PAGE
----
The good news: Residential garbage rates in the city of Sarasota dropped $3 a month effective Wednesday — to $21.66. This will save about $700,000 in a year.
The not-so-good news: The city’s garbage collection rate is still the highest in the area. What’s more, as of Wednesday, even though the price dropped, so did the service. It was cut from two to one day a week.
Apparently, though, this reduced service is more good news. Mayor Kelly Kirschner reports the city will be making our portion of the earth more “sustainable” by having fewer garbage trucks on the road. This will save taxpayers 3,760 gallons of gas per year. At, say, $2.60 a gallon, that would be a savings of $9,776 a year.
The mayor says fewer garbage trucks also will reduce carbon emissions 40 tons a year. When we checked on the value of carbon emissions — called carbon offsets — the price varies from about $10 to $15 a metric ton. At 40 tons a year, the value of that savings to taxpayers is about $600 a year.
We’re not quite sure what to make of all of these savings. Every little bit helps. But in the scheme of a $54 million annual general fund budget, they don’t exactly make you say: “Wow, great job.”
For that kind of “atta boy,” the city should be figuring out how to make its solid-waste collection costs equal to or lower than its neighboring peers.
Better yet, why not privatize? City Manager Bob Bartolotta says all of the city’s trash collection already is handled by Waste Management, except for the home pickup service. And in city surveys, he says, residents say they value that service more than any other the city provides — a factor that made city commissioners back off of privatizing it altogether several years ago.
Nonetheless, the numbers don’t add up. Sarasota’s costs are still 15% to 27% higher than its peers.
RESIDENTIAL TRASH RATES
The monthly charge for residential solid waste pickup. All jurisdictions except the city of Sarasota provide twice-weekly service.
Sarasota County $15.68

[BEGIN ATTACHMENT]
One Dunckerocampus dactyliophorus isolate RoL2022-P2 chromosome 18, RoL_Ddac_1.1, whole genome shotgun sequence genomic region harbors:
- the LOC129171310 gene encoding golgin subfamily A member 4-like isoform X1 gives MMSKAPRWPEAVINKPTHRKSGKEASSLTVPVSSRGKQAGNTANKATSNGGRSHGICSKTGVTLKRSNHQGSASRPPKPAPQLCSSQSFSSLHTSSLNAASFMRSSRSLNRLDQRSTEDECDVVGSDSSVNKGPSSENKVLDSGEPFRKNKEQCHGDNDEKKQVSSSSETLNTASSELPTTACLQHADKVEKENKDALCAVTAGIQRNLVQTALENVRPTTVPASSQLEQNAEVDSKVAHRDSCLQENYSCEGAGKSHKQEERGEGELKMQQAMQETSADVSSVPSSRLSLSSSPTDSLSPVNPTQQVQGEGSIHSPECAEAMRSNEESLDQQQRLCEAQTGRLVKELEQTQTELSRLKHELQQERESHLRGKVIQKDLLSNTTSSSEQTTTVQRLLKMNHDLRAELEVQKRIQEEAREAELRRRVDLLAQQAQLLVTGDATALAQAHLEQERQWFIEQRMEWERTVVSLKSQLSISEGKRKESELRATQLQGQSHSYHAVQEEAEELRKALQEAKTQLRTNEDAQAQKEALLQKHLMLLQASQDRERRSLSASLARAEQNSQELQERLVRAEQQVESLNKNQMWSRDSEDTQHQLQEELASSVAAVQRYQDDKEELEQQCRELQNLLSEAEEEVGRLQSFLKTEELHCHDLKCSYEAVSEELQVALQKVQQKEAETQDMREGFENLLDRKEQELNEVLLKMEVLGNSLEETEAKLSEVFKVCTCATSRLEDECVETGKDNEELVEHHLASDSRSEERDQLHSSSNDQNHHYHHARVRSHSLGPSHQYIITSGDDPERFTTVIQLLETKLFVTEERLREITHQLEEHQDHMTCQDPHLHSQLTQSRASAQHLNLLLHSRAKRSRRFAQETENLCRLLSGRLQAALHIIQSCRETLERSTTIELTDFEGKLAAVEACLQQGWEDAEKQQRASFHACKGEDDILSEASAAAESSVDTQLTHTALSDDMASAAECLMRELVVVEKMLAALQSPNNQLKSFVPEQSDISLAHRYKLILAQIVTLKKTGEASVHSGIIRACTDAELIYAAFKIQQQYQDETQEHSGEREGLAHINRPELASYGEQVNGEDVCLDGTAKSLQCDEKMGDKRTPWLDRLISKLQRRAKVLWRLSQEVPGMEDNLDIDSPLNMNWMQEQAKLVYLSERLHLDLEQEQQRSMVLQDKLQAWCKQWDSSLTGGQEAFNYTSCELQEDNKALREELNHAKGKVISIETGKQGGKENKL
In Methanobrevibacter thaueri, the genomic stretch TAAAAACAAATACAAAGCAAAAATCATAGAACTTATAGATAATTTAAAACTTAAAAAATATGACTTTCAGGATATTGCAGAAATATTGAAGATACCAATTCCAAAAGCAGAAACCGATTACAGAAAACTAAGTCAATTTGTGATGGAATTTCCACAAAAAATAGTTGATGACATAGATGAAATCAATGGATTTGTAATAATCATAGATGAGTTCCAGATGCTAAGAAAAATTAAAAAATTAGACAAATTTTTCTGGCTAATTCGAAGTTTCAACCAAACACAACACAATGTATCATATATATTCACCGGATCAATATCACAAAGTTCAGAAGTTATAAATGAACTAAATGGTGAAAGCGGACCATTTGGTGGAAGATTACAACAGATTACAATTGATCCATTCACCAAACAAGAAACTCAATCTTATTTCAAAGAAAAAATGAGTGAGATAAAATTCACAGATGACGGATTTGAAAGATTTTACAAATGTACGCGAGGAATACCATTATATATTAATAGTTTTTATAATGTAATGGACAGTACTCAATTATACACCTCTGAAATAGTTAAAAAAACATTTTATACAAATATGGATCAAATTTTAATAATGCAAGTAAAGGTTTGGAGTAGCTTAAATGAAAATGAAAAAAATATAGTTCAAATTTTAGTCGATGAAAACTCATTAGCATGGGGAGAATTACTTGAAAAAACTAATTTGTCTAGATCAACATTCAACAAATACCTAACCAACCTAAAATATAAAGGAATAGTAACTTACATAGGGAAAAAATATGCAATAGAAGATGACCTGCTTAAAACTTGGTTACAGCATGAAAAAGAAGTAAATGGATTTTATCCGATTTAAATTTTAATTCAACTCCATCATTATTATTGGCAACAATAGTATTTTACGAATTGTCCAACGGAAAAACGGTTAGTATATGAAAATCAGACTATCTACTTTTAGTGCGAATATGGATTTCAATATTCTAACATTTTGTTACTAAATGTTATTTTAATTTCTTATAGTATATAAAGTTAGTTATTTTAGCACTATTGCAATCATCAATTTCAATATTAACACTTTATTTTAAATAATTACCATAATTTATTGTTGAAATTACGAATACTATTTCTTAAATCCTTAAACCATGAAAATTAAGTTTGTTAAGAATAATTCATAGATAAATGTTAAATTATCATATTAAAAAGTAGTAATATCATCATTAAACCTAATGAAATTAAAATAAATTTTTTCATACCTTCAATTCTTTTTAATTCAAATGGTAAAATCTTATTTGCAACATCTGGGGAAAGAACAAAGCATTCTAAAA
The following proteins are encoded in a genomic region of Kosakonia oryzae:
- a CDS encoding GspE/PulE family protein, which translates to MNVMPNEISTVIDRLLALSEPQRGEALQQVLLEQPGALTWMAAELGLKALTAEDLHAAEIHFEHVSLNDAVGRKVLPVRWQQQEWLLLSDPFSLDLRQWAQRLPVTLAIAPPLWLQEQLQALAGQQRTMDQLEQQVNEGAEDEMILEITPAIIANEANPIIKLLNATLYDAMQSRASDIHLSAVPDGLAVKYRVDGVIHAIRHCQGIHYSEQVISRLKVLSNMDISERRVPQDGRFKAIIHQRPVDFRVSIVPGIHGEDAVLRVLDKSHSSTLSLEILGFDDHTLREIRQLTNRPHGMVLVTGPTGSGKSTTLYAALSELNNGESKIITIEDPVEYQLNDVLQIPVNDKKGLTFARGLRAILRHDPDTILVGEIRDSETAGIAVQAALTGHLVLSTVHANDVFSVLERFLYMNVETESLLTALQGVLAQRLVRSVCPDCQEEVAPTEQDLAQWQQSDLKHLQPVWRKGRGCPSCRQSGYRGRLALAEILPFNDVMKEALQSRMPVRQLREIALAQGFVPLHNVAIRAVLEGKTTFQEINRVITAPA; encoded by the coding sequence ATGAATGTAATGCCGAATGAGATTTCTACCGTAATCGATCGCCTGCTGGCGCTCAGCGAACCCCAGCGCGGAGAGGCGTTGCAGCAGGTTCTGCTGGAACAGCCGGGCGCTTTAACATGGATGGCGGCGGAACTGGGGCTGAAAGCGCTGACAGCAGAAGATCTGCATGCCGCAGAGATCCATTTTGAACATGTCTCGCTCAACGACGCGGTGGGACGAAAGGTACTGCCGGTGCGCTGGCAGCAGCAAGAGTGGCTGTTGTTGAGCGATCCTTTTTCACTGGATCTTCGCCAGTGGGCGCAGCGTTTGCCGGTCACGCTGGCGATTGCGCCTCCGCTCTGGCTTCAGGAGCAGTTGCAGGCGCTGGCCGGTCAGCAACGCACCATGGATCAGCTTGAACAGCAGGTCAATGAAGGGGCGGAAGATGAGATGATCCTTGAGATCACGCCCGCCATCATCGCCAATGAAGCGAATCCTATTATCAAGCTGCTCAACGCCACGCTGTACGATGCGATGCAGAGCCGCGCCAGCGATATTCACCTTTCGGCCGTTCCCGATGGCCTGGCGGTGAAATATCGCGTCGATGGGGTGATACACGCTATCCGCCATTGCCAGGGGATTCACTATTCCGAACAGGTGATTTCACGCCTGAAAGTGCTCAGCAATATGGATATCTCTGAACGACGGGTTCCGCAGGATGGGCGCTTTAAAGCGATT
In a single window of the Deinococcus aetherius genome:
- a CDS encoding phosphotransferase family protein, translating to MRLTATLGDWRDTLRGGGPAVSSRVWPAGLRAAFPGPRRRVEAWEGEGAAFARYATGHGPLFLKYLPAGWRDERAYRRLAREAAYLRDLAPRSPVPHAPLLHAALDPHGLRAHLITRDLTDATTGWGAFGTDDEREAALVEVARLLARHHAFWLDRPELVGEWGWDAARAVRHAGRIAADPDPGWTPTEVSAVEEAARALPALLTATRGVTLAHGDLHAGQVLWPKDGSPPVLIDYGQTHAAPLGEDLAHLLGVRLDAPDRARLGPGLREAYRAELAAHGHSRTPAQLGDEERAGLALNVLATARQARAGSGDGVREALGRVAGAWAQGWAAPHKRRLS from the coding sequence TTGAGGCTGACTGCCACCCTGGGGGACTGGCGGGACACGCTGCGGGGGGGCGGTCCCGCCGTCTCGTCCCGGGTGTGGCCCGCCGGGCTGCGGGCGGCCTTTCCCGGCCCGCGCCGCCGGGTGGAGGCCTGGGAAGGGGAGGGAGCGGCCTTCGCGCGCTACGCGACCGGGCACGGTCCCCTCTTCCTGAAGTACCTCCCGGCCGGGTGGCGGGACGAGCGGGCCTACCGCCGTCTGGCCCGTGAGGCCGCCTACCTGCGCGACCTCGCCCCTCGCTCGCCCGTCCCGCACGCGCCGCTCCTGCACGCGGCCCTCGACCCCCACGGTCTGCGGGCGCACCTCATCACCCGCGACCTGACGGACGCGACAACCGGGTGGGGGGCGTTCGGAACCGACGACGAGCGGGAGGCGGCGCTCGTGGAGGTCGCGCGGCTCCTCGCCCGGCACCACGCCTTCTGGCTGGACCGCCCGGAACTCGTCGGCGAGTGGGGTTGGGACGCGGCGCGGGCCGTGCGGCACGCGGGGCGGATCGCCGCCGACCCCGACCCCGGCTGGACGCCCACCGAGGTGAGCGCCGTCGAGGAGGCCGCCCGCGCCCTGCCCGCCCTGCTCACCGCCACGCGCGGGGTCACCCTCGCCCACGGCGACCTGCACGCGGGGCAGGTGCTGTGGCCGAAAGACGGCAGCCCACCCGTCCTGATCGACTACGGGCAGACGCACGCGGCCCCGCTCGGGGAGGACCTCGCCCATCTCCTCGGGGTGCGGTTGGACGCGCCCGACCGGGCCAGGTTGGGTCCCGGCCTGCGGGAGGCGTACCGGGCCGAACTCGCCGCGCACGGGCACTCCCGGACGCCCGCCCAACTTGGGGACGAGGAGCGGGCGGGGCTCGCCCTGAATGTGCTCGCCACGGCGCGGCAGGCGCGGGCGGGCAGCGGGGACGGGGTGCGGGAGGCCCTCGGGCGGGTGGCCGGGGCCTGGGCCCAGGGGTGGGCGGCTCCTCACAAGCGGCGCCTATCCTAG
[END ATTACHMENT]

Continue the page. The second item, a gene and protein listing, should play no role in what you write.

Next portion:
Longboat Key $18.41
City of Sarasota $21.66*
* It dropped from $24.66 effective Sept. 1
+ Crist wears no clothes
Sarasota resident Gil Waters brings up a crucial issue for the U.S. Senate and Florida gubernatorial races: property insurance.
It’s especially apropos now — at the height of the hurricane season.
Waters knows insurance. He was the founder of FCCI Insurance Co. in 1959 and CEO until 1985. In 1978, he founded Florida Employer’s Insurance Co.
Says Waters in a letter to The Sarasota Observer:
“Florida’s future hangs on a fatal weakness in its hurricane-damage insurance system.
“Gov. Charlie Crist is responsible. He cynically has driven out of the state the traditional national carriers that have reserves and adequate reinsurance with catastrophe reinsurers.
“He has championed a totally inadequate system of small undercapitalized new local insurance companies. Leading the pack is the state-owned Citizens Property Insurance, backed by Crist. None of these under-capitalized companies is designed to pay the billions of hurricane-related future property damage claims.
“There is no system in place by which catastrophe reinsurance is provided to protect Florida property owners.
“Inevitably, Florida citizens and property owners will end up as the de facto reinsurers of the next ‘Big One.’
“Thanks to Crist, this is the sword that hangs over us all. Marco Rubio and Rick Scott must tell this story — and how to fix it.
“The emperor has no raincoat. We will all get very wet,” Waters says.
Crist should pray Florida avoids a direct hit between now and the election. If a hurricane hits, the aftermath, for sure, will sink Crist’s candidacy.
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